In theory, a musical based on the 1990 film "Ghost" might not seem like such a terrible idea. After 23 years, it remains a popular movie, filled with scenes that have become iconic in the time since its release (it's impossible to hear "Unchained Melody" without it immediately conjuring up images of Patrick Swayze and Demi Moore engaging in some heavy petting around a pottery wheel). Its story is filled with the sort of big emotions and over-the-top sentimentality that would seem to lend themselves to the format of a big-budget musical -- a medium that's all about big emotions. In practice, "Ghost The Musical" turns out to be as misguided a production as I've ever seen.
After a year-long run in London's West End back in 2011, "Ghost The Musical" debuted on Broadway in March of 2012, only to close a short six months later. After such inauspicious beginnings, you'd think the show would be freed to ascend to Broadway heaven, but instead it has been left to wander the country, caught in the limbo of its national tour, like some dancing and singing apparition from the beyond.
The story is exactly the same as the film, focusing on Sam and Molly, an insipidly happy couple prone to making out with each other in front of their friends and talking endlessly about how happy they are together. They do occasionally fight, mostly about how he can't say "I love you," choosing instead to respond with a simple "ditto." He works as an investment banker, meaning that we get a production number featuring black-suited bankers singing about life in the fast lane of New York City, wanting "more and more and more" like they've escaped from a production of "Wall Street: The Musical." She makes pottery, which means she's lucky she has him so they can afford their enormous Brooklyn apartment.
Then Sam and Molly start singing about how they're sure to have "months and weeks and years together," which, of course, is immediately followed by Sam being killed in a seemingly random mugging. His spirit remains earthbound, stuck between worlds, allowing him to stick around long enough to discover that his murder wasn't a random act at all. With Molly in danger, he must find a way to protect his beloved from harm and figure out why he was killed in the first place. The key to his mission turns out to be Oda Mae Brown, a phony storefront psychic who, much to her surprise, turns out not to be such a fraud after all. She's able to hear Sam, and after much convincing, begrudgingly agrees to help him warn Molly.
The basic problem with "Ghost The Musical" is that, while the original film is schmaltzy and manipulative, it was skillfully made. It told a story that took the vast ideas of the supernatural and life after death and applied them to a (relatively) intimate, small-scale story. Translating that to the stage, where everything has to be blown up and made bigger in order to register all the way to the back of the house, renders the story nearly unbearably sappy.
The theatrical adaptation was written by the film's screenwriter,Bruce Joel Rubin, and maybe that's part of the problem. Maybe a writer with more stage experience would have known what changes were necessary to make the transition a success. On top of that, extravagant effects have been ladled on to the production, including a set made up almost entirely of giant sliding LED screens, strobe lights, fog machines, and stage illusions choreographed by professional illusionist Paul Kieve. To be fair, the effects Kieve created are often impressive; the light-up sets, only occasionally so. The sliding screens are used effectively during a fight sequence set aboard a subway car, but most other times they're a distraction, notably with the bizarre decision to show dancing figures that mirror the live dancers onstage. Maybe this was done to make the production numbers seem bigger than they are, but it inadvertently highlights how sloppy the ensemble's dancing tended to be.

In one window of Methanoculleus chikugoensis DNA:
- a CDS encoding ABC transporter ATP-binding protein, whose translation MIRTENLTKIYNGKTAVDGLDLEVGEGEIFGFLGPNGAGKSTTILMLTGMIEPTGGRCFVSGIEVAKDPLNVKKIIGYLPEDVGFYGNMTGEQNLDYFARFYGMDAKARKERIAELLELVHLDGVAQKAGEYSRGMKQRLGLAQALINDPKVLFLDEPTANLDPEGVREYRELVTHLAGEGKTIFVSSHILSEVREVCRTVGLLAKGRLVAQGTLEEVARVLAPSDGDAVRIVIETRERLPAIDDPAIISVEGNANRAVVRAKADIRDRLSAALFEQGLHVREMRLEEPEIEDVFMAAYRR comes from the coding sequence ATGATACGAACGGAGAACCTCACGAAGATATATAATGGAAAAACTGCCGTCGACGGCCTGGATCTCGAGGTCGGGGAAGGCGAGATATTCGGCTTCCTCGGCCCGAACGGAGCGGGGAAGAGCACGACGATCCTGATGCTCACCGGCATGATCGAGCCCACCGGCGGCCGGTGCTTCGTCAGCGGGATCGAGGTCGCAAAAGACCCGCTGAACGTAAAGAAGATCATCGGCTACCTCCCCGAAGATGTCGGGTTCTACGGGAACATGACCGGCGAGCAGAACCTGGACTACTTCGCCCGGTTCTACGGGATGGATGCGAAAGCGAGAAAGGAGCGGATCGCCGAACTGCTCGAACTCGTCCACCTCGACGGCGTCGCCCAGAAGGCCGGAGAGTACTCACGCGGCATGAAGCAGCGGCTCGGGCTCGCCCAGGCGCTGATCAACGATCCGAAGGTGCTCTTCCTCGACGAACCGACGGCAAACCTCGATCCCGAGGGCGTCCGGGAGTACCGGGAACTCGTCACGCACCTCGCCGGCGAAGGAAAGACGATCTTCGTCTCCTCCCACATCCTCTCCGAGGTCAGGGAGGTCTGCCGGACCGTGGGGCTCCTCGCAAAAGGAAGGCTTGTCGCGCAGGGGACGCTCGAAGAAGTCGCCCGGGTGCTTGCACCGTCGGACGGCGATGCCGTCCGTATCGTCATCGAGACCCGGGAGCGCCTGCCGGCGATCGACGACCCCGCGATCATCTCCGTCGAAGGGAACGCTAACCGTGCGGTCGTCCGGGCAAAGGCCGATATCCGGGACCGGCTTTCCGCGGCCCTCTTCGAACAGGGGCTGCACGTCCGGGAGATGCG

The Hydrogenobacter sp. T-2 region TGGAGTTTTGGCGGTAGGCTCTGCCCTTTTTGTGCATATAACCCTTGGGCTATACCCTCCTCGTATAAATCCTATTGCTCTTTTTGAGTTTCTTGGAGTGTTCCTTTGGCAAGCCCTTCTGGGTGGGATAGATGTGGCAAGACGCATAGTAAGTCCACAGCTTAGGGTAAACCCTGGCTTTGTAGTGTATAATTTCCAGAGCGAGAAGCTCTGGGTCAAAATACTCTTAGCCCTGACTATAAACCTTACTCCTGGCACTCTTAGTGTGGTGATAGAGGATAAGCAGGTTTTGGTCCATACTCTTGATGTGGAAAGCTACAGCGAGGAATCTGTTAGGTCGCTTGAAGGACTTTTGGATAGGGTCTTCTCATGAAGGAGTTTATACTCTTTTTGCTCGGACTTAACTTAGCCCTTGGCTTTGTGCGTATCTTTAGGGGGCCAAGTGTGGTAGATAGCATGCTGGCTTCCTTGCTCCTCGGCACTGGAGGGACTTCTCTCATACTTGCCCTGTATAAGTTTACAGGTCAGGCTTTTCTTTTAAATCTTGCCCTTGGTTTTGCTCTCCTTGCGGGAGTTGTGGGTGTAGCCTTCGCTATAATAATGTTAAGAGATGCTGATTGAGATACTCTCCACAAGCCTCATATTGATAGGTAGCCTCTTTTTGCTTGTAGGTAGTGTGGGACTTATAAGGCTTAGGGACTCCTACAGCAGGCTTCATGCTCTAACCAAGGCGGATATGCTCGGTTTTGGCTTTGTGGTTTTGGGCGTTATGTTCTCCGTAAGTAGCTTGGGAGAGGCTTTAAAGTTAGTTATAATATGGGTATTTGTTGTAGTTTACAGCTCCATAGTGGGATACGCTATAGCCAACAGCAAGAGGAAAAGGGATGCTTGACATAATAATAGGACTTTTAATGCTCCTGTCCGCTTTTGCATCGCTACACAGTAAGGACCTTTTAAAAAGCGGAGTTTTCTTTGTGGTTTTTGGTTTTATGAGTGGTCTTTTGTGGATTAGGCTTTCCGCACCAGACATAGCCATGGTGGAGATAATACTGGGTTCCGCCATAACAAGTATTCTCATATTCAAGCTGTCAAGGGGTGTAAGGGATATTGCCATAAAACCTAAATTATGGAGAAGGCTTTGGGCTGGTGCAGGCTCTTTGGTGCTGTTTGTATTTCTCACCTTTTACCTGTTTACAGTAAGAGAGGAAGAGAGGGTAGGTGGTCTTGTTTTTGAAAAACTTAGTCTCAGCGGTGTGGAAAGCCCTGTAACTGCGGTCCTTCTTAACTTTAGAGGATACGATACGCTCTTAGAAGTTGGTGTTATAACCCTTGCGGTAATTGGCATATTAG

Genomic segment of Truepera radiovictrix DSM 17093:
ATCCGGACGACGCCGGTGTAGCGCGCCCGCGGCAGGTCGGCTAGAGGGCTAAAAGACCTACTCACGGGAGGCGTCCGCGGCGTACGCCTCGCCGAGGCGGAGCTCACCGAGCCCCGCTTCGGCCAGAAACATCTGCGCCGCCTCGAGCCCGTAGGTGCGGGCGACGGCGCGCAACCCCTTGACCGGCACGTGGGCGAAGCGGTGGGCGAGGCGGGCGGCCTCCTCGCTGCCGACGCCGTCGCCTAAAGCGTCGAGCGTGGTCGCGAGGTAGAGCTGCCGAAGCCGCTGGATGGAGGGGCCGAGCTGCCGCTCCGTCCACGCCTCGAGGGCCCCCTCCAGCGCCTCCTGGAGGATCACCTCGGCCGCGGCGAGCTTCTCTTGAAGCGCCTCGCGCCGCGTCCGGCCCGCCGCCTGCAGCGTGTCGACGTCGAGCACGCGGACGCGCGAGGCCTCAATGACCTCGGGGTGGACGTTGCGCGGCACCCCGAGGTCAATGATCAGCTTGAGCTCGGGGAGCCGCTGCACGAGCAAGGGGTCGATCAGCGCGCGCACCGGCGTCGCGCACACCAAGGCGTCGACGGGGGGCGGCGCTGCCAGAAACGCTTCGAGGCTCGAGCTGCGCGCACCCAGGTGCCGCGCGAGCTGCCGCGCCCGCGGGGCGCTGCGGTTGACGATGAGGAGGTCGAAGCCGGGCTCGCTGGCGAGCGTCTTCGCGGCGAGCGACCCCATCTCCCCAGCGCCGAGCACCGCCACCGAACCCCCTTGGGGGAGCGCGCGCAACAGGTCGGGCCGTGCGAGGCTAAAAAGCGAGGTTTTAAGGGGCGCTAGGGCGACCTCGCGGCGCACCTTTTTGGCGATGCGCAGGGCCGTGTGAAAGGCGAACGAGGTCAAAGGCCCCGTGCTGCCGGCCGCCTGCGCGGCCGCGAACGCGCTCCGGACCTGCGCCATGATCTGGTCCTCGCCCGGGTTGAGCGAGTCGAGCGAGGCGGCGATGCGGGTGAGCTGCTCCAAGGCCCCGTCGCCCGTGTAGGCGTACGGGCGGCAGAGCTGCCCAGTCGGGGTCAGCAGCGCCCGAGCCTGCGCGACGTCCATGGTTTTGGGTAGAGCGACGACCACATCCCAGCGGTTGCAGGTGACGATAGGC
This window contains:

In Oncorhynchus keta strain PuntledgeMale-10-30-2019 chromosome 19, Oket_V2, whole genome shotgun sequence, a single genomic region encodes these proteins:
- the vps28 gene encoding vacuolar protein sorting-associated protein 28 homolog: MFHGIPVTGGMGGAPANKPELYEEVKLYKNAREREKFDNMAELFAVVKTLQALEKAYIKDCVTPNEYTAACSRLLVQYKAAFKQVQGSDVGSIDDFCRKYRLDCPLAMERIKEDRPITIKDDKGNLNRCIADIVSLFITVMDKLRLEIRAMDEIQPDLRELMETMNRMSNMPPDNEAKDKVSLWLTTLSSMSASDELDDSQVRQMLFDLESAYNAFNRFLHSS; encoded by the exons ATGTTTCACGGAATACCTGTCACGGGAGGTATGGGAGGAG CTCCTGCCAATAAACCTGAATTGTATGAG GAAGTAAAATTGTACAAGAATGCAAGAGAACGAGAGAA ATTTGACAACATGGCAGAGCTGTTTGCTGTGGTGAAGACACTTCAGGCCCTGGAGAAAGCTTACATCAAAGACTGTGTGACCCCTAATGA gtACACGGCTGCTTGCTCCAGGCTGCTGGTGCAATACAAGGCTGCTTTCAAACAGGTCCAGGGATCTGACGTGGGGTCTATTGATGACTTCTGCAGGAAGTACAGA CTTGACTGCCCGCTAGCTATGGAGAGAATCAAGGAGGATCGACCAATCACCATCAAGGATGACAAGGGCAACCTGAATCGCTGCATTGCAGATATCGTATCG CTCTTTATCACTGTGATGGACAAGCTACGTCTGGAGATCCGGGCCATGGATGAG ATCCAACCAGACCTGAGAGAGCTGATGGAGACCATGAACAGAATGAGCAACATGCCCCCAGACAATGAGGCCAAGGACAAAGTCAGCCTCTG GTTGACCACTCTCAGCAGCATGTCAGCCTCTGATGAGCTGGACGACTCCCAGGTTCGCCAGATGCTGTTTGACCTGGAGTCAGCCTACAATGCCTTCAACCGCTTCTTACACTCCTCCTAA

Neither Steven Grant Douglas or Katie Postotnik make much of an impression as Sam and Molly, though Postotnik isn't helped by the fact that her character is forced to sing nothing but bland, tuneless ballads. Carla R. Stewart fares better as Oda Mae Brown, but she has the benefit of getting all the best lines and liveliest musical numbers. However, in the most unimaginative choice possible, her character is introduced with gospel number, which is indicative of the show's troubling tendency toward racial caricature. Robby Haltiwanger barely registers as Sam's friend Carl, and (spoiler alert) he's a decidedly nonthreatening presence once he's called upon to play the villain.
I've barely mentioned the music, credited to Dave Stewart, of The Eurythmics (!), and Glen Ballard, and that's because I barely remember any of it. Repeated renditions of "Unchained Melody" only serve to underscore how unmemorable all of the other songs are. The show is a misfire, forgettable nearly top to bottom. At one point, before he dies, Molly tells Sam that he has to "let go of the expected, the traditional, the everyday." Granted, in the context of the scene she's referring to owning a "funky" red refrigerator. But it's advice that the creators of "Ghost The Musical" would have been wise to heed themselves.